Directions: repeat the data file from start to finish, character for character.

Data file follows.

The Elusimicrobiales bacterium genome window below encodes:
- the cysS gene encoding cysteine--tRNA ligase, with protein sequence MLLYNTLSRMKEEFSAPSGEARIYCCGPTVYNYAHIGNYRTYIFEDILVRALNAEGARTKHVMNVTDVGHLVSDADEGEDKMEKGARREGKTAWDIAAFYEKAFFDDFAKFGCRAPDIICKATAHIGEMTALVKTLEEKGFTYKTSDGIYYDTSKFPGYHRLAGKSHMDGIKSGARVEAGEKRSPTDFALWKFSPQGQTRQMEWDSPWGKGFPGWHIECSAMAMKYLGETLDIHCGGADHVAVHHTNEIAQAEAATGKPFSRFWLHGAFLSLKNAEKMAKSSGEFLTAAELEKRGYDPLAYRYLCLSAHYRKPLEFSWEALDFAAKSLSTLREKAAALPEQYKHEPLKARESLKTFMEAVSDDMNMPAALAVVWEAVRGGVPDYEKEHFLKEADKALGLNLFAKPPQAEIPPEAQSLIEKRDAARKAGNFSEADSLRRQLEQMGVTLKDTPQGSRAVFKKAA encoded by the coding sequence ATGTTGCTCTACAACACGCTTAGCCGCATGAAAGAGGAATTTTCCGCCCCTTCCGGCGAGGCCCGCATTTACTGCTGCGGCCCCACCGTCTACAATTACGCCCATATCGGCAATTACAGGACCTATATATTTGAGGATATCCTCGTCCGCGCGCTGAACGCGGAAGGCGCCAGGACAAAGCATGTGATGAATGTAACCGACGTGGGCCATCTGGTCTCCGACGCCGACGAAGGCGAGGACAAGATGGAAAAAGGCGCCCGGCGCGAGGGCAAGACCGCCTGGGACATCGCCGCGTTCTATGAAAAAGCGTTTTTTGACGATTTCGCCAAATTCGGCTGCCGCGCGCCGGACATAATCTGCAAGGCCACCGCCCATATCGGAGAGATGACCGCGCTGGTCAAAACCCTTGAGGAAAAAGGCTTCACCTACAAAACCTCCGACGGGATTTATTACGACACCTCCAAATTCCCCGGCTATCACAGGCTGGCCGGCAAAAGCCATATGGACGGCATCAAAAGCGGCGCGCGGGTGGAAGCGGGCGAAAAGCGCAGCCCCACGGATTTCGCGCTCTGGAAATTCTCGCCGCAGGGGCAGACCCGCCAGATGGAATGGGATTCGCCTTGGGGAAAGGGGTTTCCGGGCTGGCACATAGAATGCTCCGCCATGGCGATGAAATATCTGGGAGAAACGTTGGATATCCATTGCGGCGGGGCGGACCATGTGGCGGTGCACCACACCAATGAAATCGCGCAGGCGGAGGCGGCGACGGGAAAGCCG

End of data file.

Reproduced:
The Elusimicrobiales bacterium genome window below encodes:
- the cysS gene encoding cysteine--tRNA ligase, with protein sequence MLLYNTLSRMKEEFSAPSGEARIYCCGPTVYNYAHIGNYRTYIFEDILVRALNAEGARTKHVMNVTDVGHLVSDADEGEDKMEKGARREGKTAWDIAAFYEKAFFDDFAKFGCRAPDIICKATAHIGEMTALVKTLEEKGFTYKTSDGIYYDTSKFPGYHRLAGKSHMDGIKSGARVEAGEKRSPTDFALWKFSPQGQTRQMEWDSPWGKGFPGWHIECSAMAMKYLGETLDIHCGGADHVAVHHTNEIAQAEAATGKPFSRFWLHGAFLSLKNAEKMAKSSGEFLTAAELEKRGYDPLAYRYLCLSAHYRKPLEFSWEALDFAAKSLSTLREKAAALPEQYKHEPLKARESLKTFMEAVSDDMNMPAALAVVWEAVRGGVPDYEKEHFLKEADKALGLNLFAKPPQAEIPPEAQSLIEKRDAARKAGNFSEADSLRRQLEQMGVTLKDTPQGSRAVFKKAA encoded by the coding sequence ATGTTGCTCTACAACACGCTTAGCCGCATGAAAGAGGAATTTTCCGCCCCTTCCGGCGAGGCCCGCATTTACTGCTGCGGCCCCACCGTCTACAATTACGCCCATATCGGCAATTACAGGACCTATATATTTGAGGATATCCTCGTCCGCGCGCTGAACGCGGAAGGCGCCAGGACAAAGCATGTGATGAATGTAACCGACGTGGGCCATCTGGTCTCCGACGCCGACGAAGGCGAGGACAAGATGGAAAAAGGCGCCCGGCGCGAGGGCAAGACCGCCTGGGACATCGCCGCGTTCTATGAAAAAGCGTTTTTTGACGATTTCGCCAAATTCGGCTGCCGCGCGCCGGACATAATCTGCAAGGCCACCGCCCATATCGGAGAGATGACCGCGCTGGTCAAAACCCTTGAGGAAAAAGGCTTCACCTACAAAACCTCCGACGGGATTTATTACGACACCTCCAAATTCCCCGGCTATCACAGGCTGGCCGGCAAAAGCCATATGGACGGCATCAAAAGCGGCGCGCGGGTGGAAGCGGGCGAAAAGCGCAGCCCCACGGATTTCGCGCTCTGGAAATTCTCGCCGCAGGGGCAGACCCGCCAGATGGAATGGGATTCGCCTTGGGGAAAGGGGTTTCCGGGCTGGCACATAGAATGCTCCGCCATGGCGATGAAATATCTGGGAGAAACGTTGGATATCCATTGCGGCGGGGCGGACCATGTGGCGGTGCACCACACCAATGAAATCGCGCAGGCGGAGGCGGCGACGGGAAAGCCG